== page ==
My husband is attractive but I never really fancied him – should I leave after 17 years because we have no ‘sexual spark’
- Anonymous UK-based woman divided opinion on Mumsnet about relationship
- Revealed she has never had a ‘sexual spark’ with her husband of 17 years
- Some felt she should stay in the marriage saying there are more important things
- But others argued that without physical intimacy, it is more like a friendship
- Read more: Mum asks whether she should go to McDonalds for Christmas lunch
A woman has divided opinion after asking whether she should leave her husband after 17 years of marriage due to their lack of ‘sexual spark’.
The anonymous poster, thought to be UK-based, took to parenting forum Mumsnet to ask others for their opinions on the relationship.
In her post, she revealed that her partner is a very attractive man, but that the pair have never been compatible in the bedroom.
And she added that in the intervening years, and through becoming parents, they’ve become increasingly distant, further highlighting their lack of spark.
A woman has asked for advice on whether she should stay in her 17-year marriage, admitting there has never been a ‘sexual spark’ (stock image)
She wrote: ‘Both in our early 40s, been married for 17 years. Dear husband is very attractive but even when we first got together there just wasn’t the compatibility in the bedroom.
‘To me, he always just came across as quite wooden and we never clicked. However, we used to really connect in other ways so I sort of overlooked it.
‘I had lived with other partners before dear husband so in a way I know its us rather than men and me in general.
‘Fast forward to now and we have each changed and have less in common etc and things are definitely fraying badly at the seams.
The anonymous poster revealed that she didn’t know what to do about her relationship, and asked others for their thoughts
‘Not really had much of a sex life since dear child four years ago now.
‘Dear husband wants to stay together because of dear child but I was wondering whether if we had had that initial sexual spark it would help us ride out the fact that by now we’re just quite different people esp. since having dear child.
‘Obviously can’t unmake the last 17 years but also not sure how to move forward beside resigning myself to both of us unhappily muddling along till kids leave home.’
Her post sparked mixed reactions from the people who responded, many of whom felt she should leave the relationship.
However, many others pointed out that leaving after so many years is difficult, and that she would be ‘mad’ for throwing away a long term relationship with a many who seems to have many positive qualities.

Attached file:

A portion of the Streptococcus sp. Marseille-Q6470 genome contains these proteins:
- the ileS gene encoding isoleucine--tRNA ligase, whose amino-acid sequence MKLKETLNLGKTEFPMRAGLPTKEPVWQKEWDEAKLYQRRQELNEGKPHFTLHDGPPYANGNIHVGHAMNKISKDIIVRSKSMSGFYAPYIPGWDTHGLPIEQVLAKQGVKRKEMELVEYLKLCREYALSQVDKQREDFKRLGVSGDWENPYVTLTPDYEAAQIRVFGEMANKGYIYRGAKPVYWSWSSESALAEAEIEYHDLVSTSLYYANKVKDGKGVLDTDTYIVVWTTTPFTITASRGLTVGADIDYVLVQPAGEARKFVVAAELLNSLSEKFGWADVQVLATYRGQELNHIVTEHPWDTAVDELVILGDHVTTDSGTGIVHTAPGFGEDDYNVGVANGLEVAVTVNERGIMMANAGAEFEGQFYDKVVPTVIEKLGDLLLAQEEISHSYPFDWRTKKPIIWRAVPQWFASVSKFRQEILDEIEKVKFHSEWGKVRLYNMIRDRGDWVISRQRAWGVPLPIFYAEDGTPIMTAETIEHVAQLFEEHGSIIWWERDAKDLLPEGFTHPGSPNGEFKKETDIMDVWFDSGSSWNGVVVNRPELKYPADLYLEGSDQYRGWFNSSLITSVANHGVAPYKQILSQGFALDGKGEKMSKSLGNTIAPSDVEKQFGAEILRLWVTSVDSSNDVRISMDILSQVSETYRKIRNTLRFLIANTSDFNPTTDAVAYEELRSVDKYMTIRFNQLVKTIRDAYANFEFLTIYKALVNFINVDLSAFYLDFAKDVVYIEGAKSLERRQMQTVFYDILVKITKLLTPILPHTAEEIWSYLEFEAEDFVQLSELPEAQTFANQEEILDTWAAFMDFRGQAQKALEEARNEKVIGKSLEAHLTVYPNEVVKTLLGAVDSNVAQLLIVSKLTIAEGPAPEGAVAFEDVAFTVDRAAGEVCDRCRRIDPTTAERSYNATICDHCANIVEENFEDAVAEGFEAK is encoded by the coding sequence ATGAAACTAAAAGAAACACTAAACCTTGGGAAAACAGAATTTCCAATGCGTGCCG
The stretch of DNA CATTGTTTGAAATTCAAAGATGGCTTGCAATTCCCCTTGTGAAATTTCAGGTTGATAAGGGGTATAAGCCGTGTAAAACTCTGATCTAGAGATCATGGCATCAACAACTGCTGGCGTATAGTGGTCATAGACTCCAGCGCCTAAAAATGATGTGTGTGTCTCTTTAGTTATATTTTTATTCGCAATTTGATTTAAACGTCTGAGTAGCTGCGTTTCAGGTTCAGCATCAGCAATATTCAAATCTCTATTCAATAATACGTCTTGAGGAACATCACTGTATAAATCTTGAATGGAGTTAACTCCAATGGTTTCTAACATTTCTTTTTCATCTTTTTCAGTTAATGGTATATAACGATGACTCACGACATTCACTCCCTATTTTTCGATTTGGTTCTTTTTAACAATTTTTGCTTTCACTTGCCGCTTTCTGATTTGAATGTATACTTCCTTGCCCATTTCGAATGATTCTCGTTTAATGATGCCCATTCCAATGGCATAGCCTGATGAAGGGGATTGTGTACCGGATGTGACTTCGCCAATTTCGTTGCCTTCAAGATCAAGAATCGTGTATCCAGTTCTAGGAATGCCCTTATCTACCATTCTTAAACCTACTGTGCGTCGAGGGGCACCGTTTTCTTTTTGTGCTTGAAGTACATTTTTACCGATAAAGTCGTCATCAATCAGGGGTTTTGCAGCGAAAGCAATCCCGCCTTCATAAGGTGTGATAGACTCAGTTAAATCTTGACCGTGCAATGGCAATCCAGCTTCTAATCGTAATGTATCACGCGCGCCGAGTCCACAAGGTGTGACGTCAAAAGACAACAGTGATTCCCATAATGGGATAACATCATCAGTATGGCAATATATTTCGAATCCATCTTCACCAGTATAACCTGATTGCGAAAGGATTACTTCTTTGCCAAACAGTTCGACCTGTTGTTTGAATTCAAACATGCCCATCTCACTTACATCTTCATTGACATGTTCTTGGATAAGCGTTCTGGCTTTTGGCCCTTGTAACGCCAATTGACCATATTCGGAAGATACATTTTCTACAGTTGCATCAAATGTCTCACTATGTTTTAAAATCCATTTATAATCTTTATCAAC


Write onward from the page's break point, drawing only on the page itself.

One respondent noted that the ‘grass isn’t greener’ in many cases – pointing out that there would be a risk involved in ending the marriage
One wrote: ‘Sounds like he has some really great qualities OP which is why it’s a hard decision to make. He is the father of your children, good with them, nice looking etc.
‘It’s easy to see why you didn’t prioritise finding a partner who you were sexually compatible with. Given the dating pool, I’d say you did well!
‘Do you want things to work out? What would your ideal sex life look like?’
And another added: ‘So you’re married to a good man, a good dad, handsome, but you don’t have much in common at the moment, and he’s not very good in bed.
For a number of forum users, the poster’s lack of a ‘spark’ does not seem enough to end the long-term relationship, as the poster said he has other positive qualities
‘I’m not sure how you feel. Are you starting to resent him because you aren’t drawn to him in the physical/ emotional sense so you don’t know how to bridge the gap between you? Or are you more worried or depressed?
‘Are you physically affectionate together, would cuddling more foster the closeness you lack.
‘Once distance becomes the norm you need an ice breaker. Or are you very turned off and don’t want touch?
‘I don’t think the spark is crucial to feeling loved and cared for.’
Meanwhile a third wrote: ‘I think you were mad to marry somebody you weren’t sexually attracted to. However, you say he is attractive and fit, a good parent and he wants to stay with you.
‘It sounds like perhaps you could benefit from trying to relate to each other more before throwing it away. The grass isn’t greener in most cases.’
Many respondents agreed that terminating the relationship in this particular situation could be the best solution
However, for other respondents, the idea of staying in a relationship with no real spark was not tenable, and many suggested the poster leave the marriage. One wrote: ‘You’ve settled for someone you didn’t fancy. It must be really tough after 17 years and kids but I would break up.’
A second agreed, adding: ‘Marrying someone when you don’t have the spark would feel just like marrying a good friend?
‘That’s enough for many people but would never have been enough for me. I already had plenty of friends so didn’t see the point in marrying to just acquire another one. I wanted something more passionate and more intimate than just friendship.’
And a third agreed that ending the marriage could be the right option, suggesting: ‘Maybe you should try some relationship counselling to work out what you both want? Or just have an honest conversation yourselves.
‘If you have both stopped trying in the relationship I think you need to decide what to do- split up, stay together as friends for the kids, or start trying to make it work. Might be better than staying in unspoken limbo? I would say a “spark” is the least of your worries at this point.’
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